social psychology booksreviewed by T. Nelson
usually refrain from reading books for which all the reviews I can find have been written by crazy people (Stahl's Essential Psychopharmacology, a fine book that is being read by some very nutty people, comes to mind), but I decided to make an exception in this case.
I first heard of Judgment in an article in a British tabloid about a guy who read it cover to cover while waiting on hold for 18 hours during a phone call to Qantas. Supposedly this is a new record, both for the length of time being placed on hold, and for the greatest amount of stubbornness of anyone ever. Counting the index, the guy's reading speed comes out to 12.7 pages an hour. Whether the low speed can be attributed to the distracting influence of Muzak or some other factor, I can't say. Either this guy has difficulty with making high-level executive decisions, or the book must be quite fascinating indeed.
Although this book is targeted to ‘managers,’ if suitably retitled, it could have been a successful self-help book. Everybody makes bad decisions—some more than others. I've seen managers make some doozies. But the authors marketed it as an academic text, calling the reader a manager throughout the text, and priced it accordingly. A classic example of baaaaad judgment.
Although the pitfalls in human decision-making (bias, bounded awareness, framing, escalation of commitment, etc) are nicely laid out, the examples aren't always convincing. Each chapter starts with a bunch of sample decisions. The reader is asked to provide the best answer, and the rest of the chapter is devoted to explaining why that ‘common’ answer is wrong. Maybe I'm just really, really smart, or maybe the problems weren't tough enough, but I got the correct answer to all of them. The text also suffers from the same cloyingly politically correct style as Freakonomics. If you liked Freakonomics, you'll love this book. If not, you'll probably hate it. Call that another example of confirmation bias.
aug 12, 2012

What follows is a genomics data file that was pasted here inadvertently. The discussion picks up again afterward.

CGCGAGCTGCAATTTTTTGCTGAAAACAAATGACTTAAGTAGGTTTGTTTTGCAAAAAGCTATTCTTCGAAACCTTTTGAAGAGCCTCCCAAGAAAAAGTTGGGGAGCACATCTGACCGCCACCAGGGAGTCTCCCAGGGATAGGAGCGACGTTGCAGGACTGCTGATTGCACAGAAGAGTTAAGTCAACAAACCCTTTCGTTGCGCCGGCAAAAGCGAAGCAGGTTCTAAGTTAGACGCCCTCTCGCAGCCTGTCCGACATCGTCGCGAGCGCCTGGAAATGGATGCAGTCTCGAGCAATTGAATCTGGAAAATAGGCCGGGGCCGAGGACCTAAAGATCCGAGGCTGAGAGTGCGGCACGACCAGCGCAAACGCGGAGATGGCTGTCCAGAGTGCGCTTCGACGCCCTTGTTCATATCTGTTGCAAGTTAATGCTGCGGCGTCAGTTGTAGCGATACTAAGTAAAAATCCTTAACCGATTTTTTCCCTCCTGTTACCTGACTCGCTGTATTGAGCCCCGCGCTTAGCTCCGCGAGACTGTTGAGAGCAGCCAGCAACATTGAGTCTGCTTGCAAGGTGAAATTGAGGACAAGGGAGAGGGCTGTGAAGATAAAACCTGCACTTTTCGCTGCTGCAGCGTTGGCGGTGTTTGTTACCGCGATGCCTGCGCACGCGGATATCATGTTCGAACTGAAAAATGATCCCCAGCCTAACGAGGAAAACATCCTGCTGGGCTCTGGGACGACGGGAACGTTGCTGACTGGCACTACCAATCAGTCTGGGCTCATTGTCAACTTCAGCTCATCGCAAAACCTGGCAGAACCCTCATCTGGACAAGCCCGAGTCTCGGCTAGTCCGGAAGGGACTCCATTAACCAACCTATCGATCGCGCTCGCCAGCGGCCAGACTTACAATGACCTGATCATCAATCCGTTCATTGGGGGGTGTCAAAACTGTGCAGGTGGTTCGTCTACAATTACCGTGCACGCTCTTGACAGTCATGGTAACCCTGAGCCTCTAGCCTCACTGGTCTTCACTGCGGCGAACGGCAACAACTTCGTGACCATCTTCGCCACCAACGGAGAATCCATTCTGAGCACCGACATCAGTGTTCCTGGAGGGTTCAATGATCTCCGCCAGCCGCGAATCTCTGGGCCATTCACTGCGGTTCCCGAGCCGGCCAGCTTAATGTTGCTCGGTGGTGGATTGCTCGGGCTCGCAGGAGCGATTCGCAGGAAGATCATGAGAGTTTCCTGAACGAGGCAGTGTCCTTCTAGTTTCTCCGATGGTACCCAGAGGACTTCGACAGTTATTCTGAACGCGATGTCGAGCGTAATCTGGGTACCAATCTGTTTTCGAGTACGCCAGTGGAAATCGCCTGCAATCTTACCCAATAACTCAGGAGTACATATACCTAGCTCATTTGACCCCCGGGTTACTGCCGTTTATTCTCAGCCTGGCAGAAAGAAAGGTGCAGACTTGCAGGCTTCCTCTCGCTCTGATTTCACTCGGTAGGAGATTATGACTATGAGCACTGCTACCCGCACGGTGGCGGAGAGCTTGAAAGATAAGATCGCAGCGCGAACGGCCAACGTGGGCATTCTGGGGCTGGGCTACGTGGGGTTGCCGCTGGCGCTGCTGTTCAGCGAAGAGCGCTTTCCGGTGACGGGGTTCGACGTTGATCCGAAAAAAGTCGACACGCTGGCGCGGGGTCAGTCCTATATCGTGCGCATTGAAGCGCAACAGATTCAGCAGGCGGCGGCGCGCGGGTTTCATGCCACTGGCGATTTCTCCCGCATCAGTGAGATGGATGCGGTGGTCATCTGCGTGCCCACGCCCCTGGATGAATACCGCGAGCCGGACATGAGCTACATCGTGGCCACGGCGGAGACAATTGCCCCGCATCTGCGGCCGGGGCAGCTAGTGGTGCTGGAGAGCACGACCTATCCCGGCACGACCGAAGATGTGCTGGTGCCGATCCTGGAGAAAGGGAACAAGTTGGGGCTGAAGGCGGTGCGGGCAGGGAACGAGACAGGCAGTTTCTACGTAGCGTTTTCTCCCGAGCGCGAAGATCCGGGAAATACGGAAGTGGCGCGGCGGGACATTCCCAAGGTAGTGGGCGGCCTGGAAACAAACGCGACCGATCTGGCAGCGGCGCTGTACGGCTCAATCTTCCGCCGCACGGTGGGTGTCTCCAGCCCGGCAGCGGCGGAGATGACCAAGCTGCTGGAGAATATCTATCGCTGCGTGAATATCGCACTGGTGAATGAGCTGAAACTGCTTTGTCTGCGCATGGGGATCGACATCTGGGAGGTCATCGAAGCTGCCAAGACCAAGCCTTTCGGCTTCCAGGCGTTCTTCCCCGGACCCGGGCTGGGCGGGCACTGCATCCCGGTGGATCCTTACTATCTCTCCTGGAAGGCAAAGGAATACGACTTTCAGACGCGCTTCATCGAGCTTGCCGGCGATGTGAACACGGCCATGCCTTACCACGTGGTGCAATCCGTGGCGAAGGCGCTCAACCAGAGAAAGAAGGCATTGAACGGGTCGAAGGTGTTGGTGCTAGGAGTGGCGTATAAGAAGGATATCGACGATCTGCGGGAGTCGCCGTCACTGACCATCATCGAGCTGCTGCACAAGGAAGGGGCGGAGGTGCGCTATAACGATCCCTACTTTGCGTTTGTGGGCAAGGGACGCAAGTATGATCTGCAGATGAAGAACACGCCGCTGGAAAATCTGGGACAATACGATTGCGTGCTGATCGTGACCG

f you're on a planet by yourself, you can skip this book. But if you are a boss or a manager, or if you ever participate in meetings, or if you know somebody who participates in meetings, you need this book.
The Hawthorne studies in the 1930s showed that social factors were far more important than physical factors like lighting and ventilation in determining productivity. A dysfunctional group dynamic in a work environment can negate the competence of the individuals involved, turning a brainstorming session among a group of pediatricians into the intellectual equivalent of a championship rematch at WWE.
The authors take a research- and evidence-based approach, as opposed to an ideology-based approach, which leads to some insightful conclusions. The primary task of a group, they say, is survival. Groups improve performance on simple tasks, but impair performance on complex tasks. A group always has hidden agendas that reflect struggles for status and power as well as bonding or enmity among the members of the group. Individual anxiety about being evaluated lowers group productivity, as does demotivation caused by bosses stomping on ideas and browbeating subordinates into agreeing with him (or, as the authors euphemistically put it, having a boss who needs to be more positive and supportive).
The tone of the writing is remarkable. There is hardly a single negative statement in the whole book. If nothing else, you will, almost without meaning to, pick up the upbeat patois that is standard (i.e., mandatory) in today's corporations. Occasionally this gets gloopy, with linguistic abominations like “ombudspersons” and sentences like “Organizational culture, representing a system of basic beliefs, values, and practices, can be fundamental in building a coordination mechanism.” But there's also some good, solid psychology here. The focus is to identify scientifically what organizational characteristics and what leadership styles, such as transformational or transactional styles, make a company successful. There are many case studies of realistic situations, and how a good corporate consultant would solve them.
That said, the biggest benefit here is indirect: if managers and HR departments could adopt the practices outlined in this book instead of being the means by which employers abuse and oppress employees, cater to imaginary grievances, and eliminate ‘troublemakers’ (i.e. people who disagree with them), flowers would bloom and the skies would turn blue and we would all hold hands and sway back and forth as we sing We Are the World. And there would be more corporate successes and fewer workplace massacres. And that would be, generally, a good thing.
jan 02, 2015